Data Center

Data science aids compliance with green data center standards

When people in business hear the term “science” they often think of pure science—PhDs in lab coats doing fine research but not finding a practical purpose for it. For those who have been following my recent posts on the emergence of data science for data centers, you can be rest assured—this type of science is far from impractical.

A case in point for the practical use of data science for data centers is in helping companies comply with sustainability standards. In Asia Pacific, a prime application is in meeting Singapore’s SS 564 Green Data Centre Standard. The aim of this standard is establish a continuous improvement framework to improve the energy efficiency of data centers in Singapore, a country which needs to import most of its energy. There are other green data center programs for which data science could help bring efficiencies, such as NABERS in Australia.

The SS 564 program leverages metrics as part of a “Plan-Do-Check-Act (PDCA)” improvement methodology. Here is where data science shines—in spotting trends and nuances that when acted upon, move SS 564 metrics in the right direction. It’s worth noting that SS 564 doesn’t dictate rigid thresholds for everyone in the program—it’s more about establishing continuous improvement and then reporting and checking up on progress for each organization.

Let’s break down how data science can help with SS 564 in more detail by considering the metrics involved, which include:

  • Power usage effectiveness (PUE)
  • Energy distribution factors
  • Ambient relative humidity
  • Lighting density
  • Carbon usage effectiveness (CUE)

Several other metrics also a typically tracked, such as air flow efficiency, return temperature index, uninterruptible power supply (UPS) load factor, server equipment load density, and cooling system efficiency.

That’s a lot of metrics, right? Even if a company operating a data center had help from a provider such as Schneider Electric in establishing SS 564 metrics, and in deploying data center infrastructure management (DCIM) software to dynamically track those metrics, the reality is that in many cases, the user company may not have the expertise or the time to apply the tools and manage the metrics as part of a PDCA methodology. And, even if they had good people skills for monitoring a dashboard, it’s also quite possible the correlations between trends would be very difficult to spot just by watching the gauges.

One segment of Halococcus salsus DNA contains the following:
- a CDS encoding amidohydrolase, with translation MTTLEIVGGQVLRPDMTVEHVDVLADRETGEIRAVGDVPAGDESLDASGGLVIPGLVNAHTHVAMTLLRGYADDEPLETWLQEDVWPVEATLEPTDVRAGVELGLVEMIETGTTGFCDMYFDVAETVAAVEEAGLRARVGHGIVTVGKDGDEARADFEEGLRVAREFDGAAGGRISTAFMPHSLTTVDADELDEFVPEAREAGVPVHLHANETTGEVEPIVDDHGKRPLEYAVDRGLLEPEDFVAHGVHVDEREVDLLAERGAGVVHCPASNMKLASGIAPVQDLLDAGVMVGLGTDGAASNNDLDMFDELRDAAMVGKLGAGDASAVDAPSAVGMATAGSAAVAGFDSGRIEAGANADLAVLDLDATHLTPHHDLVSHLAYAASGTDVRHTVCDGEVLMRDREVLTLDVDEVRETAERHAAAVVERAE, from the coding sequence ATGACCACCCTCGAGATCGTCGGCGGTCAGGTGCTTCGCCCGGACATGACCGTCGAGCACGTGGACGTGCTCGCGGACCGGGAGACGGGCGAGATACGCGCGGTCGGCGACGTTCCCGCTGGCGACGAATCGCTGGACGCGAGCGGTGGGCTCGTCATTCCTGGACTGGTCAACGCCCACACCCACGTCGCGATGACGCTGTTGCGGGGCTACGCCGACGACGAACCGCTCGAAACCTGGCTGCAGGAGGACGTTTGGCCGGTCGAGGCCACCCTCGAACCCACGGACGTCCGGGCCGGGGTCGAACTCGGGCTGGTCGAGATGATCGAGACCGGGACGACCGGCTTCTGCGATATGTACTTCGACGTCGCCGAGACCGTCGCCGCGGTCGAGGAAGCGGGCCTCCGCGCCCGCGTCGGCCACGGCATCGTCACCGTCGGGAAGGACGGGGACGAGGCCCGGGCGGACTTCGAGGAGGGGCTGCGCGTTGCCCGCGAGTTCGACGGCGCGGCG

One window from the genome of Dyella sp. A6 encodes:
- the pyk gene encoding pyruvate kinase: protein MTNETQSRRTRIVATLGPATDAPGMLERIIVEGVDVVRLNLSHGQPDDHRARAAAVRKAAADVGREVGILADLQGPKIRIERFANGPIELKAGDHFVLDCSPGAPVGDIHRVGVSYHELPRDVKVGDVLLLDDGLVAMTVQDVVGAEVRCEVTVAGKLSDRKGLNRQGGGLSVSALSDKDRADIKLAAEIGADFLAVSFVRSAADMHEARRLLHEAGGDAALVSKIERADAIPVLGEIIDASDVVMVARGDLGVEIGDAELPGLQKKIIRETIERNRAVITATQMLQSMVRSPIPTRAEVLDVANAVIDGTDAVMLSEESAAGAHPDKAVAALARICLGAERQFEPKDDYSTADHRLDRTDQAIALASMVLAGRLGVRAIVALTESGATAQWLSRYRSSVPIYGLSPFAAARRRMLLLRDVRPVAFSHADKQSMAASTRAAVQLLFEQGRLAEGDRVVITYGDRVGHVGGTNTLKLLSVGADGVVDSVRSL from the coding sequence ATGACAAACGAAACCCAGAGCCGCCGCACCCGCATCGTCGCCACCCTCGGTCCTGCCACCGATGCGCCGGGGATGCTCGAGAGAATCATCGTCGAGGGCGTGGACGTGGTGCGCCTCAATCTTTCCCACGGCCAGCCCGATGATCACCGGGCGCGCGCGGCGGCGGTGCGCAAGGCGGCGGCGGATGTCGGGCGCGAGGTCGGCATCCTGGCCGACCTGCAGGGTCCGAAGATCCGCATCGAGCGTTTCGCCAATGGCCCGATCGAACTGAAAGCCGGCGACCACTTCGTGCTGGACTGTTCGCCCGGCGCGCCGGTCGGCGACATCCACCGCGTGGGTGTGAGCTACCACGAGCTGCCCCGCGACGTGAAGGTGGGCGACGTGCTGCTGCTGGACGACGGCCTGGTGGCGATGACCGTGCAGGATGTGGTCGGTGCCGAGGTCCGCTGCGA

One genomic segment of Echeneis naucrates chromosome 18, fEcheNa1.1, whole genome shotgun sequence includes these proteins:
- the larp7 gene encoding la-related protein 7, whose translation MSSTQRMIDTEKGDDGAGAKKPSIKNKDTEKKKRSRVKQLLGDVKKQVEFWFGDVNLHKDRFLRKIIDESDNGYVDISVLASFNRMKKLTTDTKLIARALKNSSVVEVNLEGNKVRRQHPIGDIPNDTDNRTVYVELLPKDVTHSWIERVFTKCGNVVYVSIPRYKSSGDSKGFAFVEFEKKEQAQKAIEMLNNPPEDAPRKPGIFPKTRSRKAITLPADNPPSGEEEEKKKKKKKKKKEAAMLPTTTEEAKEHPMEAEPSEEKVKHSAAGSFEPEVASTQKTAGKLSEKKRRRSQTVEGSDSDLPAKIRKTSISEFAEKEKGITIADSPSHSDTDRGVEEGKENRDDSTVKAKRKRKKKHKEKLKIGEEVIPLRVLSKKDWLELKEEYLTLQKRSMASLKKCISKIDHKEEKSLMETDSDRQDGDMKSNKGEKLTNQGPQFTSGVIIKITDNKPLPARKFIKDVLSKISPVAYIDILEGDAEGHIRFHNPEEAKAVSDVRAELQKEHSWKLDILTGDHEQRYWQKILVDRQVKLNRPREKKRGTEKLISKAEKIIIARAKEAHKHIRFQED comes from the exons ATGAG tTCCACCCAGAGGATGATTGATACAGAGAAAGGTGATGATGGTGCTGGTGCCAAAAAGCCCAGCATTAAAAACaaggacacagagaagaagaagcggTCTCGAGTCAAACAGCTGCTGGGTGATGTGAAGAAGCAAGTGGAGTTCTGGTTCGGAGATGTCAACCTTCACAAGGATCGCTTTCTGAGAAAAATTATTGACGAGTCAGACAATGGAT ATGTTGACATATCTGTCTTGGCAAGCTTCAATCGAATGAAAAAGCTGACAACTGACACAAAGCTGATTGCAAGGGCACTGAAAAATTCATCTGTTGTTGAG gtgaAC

Here’s where data science helps by uncovering and/or predicting hard-to-spot trends. Data science extracts useful information from data sets, and unlike traditional business intelligence, it uses modeling and other analytical techniques to deliver predictive insights.

Let’s say, for instance, that PUE begins to degrade. It may be that the root cause is tied to increasing use of server virtualization, and rapid shifting of virtualized loads without scaling back of the power protection and cooling capacity quickly or precisely enough.

As a result of these complexities, PUE suffers. While this dynamic seems simple enough, it becomes complex to solve by monitoring alone for bigger, heavily virtualized data centers or multiple data centers that share IT loads. What’s needed is some predictive analytics—data science—that pinpoints outcomes and adjustments. The same holds true for other dynamics, such as how rapidly changing weather impacts cooling system efficiency.

In essence, data science is great for guiding decisions involving larger sets of dynamically shifting data. It’s akin to the way that digitized systems in automobiles have evolved to the point where we not only have reliable anti-lock braking, but also electronic stability control systems and even collision avoidance systems.

I’m not suggesting that data centers seeking to comply with SS 564 or other green data center programs can comply simply through data science. There is no “auto pilot” for SS 564 compliance, but data science can serve a supporting tool for understanding rapidly changing conditions and predicting the best response.

In reality, companies looking to comply with SS 564 typically also may need baselining and assessment services, help with DCIM and metric/dashboard creation, as well as help with upgrades that simulations show will make operations significantly greener, such as air containment, or perhaps new equipment with economizer modes of operation. When you combine these sort of services with data science, compliance with standards such as SS 564, or with internal sustainability efforts, become more effective.


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